On Jan. 18, police killed a forest defender, Manuel Esteban Paez Teran, known as “Tortuguita” or “Tort,” and arrested six people, charging them with domestic terrorism and misdemeanors in an urban forest on the outskirts of the city of Atlanta. Since the city approved construction of a $90 million militarized police training facility in the forest in 2021, a diverse coalition of activists have campaigned to stop the project, which organizers call “Cop City.”
In response to the police shooting death of Tortuguita and other arrests, a “week of action” was organized from March 4-11, attracting people from across the country to join local opponents in the forest and in downtown Atlanta, demanding the city cancel the police training facility contract. During the protests, police arrested 23 more people who now face charges of domestic terrorism — accused of attacking officers and construction equipment with Molotov cocktails, fireworks and rocks on March 5.
Between The Lines’ Melinda Tuhus, who participated in the action, spoke with Connecticut residents Fiona Mac and Kat Morris, who both traveled to Atlanta. Here they talk about their experience during the weeks of protest. We hear first from Fiona Mac, who’s been organizing against Cop City in Connecticut since last year.
FIONA MAC: The beginning of the trip was really quite energetic and peaceful, definitely, felt more like a music festival. It started with a march that went very smoothly from Gresham Park into the woods with pretty much no police presence, large number of people and that transitioned naturally into the music festival in the park that lasted late into the night Saturday.
Sunday it continued with the music, and there were lots of people also setting up camp in the woods and doing different sorts of related training, like a direct action training in the woods and a
“know your rights training” downtown. So there were lots of different activities happening, including the ongoing music festival.
Then Sunday night the situation definitely changed a lot, following the rally at 5 p.m. and the direct action that took place and then the subsequent police raid and riot in the music festival. That’s kind of how the vibe has shifted and there hasn’t been a major escalation again from the police.
But there’s been a heavy police presence at a lot of the events in the “Week of Action,” but not so much in the woods as I understand, until the raid which is not downtown but not in the actual Atlanta forest either.
MELINDA TUHUS: What do you think is the significance of this effort to Stop Cop City?
FIONA MAC: The overall significance is definitely the way that it relates to so many different locations and so many different issues. Obviously, it’s very pertinent to issues of environmental justice as well as police violence and brutality, police militarization.
But you can also think about the implications of Cop City as more laws are passed related to abortion bans and drag bans, as housing becomes more volatile, how more militarized police training for mass movements in urban centers, like what implications it has for various different movements, like the wide response of people that have gotten into the fight, because of that.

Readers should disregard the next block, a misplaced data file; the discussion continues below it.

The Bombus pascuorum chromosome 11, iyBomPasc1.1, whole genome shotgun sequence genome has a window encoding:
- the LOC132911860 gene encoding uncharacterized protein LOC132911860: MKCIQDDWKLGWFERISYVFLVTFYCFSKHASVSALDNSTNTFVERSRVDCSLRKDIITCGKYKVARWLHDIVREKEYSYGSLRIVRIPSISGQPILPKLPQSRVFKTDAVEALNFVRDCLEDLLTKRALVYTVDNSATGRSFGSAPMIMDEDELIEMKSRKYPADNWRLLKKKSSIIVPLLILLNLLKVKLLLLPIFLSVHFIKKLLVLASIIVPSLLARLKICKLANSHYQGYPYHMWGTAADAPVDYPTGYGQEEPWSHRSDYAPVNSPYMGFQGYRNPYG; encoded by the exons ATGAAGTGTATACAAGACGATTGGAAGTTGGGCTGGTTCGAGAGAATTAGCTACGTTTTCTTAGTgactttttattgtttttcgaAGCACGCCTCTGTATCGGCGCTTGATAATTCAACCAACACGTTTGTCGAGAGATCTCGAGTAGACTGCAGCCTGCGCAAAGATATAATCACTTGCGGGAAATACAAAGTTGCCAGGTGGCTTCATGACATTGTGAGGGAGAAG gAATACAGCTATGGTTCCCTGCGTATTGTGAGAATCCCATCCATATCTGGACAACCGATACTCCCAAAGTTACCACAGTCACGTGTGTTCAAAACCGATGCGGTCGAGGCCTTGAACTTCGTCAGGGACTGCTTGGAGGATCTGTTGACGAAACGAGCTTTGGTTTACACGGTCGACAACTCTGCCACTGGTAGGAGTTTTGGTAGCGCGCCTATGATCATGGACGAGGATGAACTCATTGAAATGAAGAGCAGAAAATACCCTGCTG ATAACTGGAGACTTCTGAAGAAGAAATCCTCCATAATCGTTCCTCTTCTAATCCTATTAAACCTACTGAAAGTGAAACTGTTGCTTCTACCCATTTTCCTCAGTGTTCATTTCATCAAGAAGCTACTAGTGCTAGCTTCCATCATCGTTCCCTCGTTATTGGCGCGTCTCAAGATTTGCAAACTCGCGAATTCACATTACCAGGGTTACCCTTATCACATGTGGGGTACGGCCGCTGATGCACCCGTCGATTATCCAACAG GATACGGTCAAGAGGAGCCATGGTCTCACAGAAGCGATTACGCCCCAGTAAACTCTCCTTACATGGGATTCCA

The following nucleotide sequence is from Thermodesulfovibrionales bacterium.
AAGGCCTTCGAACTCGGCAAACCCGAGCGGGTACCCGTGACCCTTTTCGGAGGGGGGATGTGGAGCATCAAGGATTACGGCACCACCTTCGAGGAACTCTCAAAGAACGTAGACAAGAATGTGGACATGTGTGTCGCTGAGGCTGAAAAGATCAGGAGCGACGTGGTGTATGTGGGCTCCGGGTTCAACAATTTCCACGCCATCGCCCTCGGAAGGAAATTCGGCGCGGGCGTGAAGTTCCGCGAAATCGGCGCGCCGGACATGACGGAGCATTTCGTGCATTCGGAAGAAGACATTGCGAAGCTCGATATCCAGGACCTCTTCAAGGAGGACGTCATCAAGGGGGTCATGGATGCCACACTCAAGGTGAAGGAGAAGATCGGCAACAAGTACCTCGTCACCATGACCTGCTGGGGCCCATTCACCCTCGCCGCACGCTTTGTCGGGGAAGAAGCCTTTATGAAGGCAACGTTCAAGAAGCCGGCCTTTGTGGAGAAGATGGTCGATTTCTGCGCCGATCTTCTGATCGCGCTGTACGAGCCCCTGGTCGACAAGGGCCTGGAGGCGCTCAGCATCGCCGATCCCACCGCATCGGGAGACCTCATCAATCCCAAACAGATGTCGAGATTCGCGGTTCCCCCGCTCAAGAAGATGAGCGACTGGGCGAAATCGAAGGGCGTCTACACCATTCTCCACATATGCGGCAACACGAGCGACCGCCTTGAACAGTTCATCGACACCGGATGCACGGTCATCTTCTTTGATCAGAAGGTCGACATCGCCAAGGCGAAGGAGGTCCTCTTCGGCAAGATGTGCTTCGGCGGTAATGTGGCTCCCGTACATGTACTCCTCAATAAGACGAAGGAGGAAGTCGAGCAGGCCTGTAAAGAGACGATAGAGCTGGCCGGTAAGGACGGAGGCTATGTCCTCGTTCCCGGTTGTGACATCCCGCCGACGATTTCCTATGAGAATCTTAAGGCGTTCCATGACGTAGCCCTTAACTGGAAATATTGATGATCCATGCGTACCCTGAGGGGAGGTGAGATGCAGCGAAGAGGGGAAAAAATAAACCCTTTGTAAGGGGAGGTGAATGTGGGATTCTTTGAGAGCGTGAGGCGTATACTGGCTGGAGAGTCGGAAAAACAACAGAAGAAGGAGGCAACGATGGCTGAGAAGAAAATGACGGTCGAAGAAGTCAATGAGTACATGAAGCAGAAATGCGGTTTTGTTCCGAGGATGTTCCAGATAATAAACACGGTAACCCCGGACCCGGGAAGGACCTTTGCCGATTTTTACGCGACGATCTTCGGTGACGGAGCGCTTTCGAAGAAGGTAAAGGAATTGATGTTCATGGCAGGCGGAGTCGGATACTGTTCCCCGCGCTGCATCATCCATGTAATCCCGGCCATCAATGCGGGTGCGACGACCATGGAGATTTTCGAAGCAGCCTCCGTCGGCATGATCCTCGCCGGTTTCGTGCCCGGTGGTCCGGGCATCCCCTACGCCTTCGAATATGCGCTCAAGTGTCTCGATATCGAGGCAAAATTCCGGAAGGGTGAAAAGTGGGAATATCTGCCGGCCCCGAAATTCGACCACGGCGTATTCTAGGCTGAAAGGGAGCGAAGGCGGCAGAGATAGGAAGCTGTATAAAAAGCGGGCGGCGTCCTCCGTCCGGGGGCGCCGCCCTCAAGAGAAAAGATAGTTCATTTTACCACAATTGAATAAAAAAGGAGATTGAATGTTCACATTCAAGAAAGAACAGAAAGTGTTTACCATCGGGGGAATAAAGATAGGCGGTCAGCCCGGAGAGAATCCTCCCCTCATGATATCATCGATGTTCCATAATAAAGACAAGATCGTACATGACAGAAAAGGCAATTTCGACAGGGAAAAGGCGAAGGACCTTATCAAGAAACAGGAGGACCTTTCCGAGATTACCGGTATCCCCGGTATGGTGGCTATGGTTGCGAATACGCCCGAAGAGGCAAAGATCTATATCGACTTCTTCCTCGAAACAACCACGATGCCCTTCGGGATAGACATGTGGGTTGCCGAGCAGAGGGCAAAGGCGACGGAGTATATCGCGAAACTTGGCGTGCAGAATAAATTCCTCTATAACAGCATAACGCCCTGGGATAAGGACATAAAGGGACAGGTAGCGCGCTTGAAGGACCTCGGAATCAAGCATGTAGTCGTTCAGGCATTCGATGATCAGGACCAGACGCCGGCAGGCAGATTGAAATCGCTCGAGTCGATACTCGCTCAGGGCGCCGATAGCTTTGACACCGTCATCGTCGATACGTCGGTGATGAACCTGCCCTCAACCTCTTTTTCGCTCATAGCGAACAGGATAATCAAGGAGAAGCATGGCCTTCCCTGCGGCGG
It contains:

There’s definitely a feeling that victory is still possible and that the cops are kind of scrambling and they’re getting desperate. There’s a general understanding that there is large support for the Stop Cop City movement and the number of people paying attention to Atlanta right now is a big part of the reason why police haven’t been more violent and more aggressive – mostly it’s just been verbal threat.
MELINDA TUHUS: That was Fiona Mac, one of a group of CT activists who traveled to Atlanta in early March for the Week of Action to Stop Cop City. Next is Kat Morris, a scholar-activist and independent journalist, who also traveled to Atlanta.
KAT MORRIS: I noticed that a lot of people are really just there to save the forest. I think that part of the narrative has been lost. I think a lot of the times it’s just Stop Cop City.
I’m making that distinction specifically because of how it ties into the narrative that is shared that anyone who is a forest defender, anyone who is in support of this movement is a violent extremist, and I find that extremely concerning, particularly as it relates to environmentalists having their First Amendment right – their freedom to assemble, their freedom of speech and the freedom of press to be able to bear witness to what’s happening in real time without being threatened with really life-altering charges that, again, discourage people from using their First Amendment right.
But also it prevents people from standing up for something that could have really strong ecological impacts for the Atlanta and the DeKalb County community, as well as for the overall planet. I think it’s something that’s extremely important with respect to the direction we’re going in for the decades to come, knowing everything we know about climate change and how important everything we do right now is.
I invite everyone to be really critical about the narratives they’re hearing about forest defenders, particularly anything that challenges someone’s right to assemble, someone’s right to protest. I think we have to pay really close attention to what this means for Atlanta, because it may or may not be foreshadow for your own backyard.
Learn more about the “Stop Cop City” campaign by visiting Stop Cop City at stopcop.city and Stop Cop City Solidarity at stopcopcitysolidarity.org. Visit Defend the Atlanta Forest on Facebook at facebook.com/
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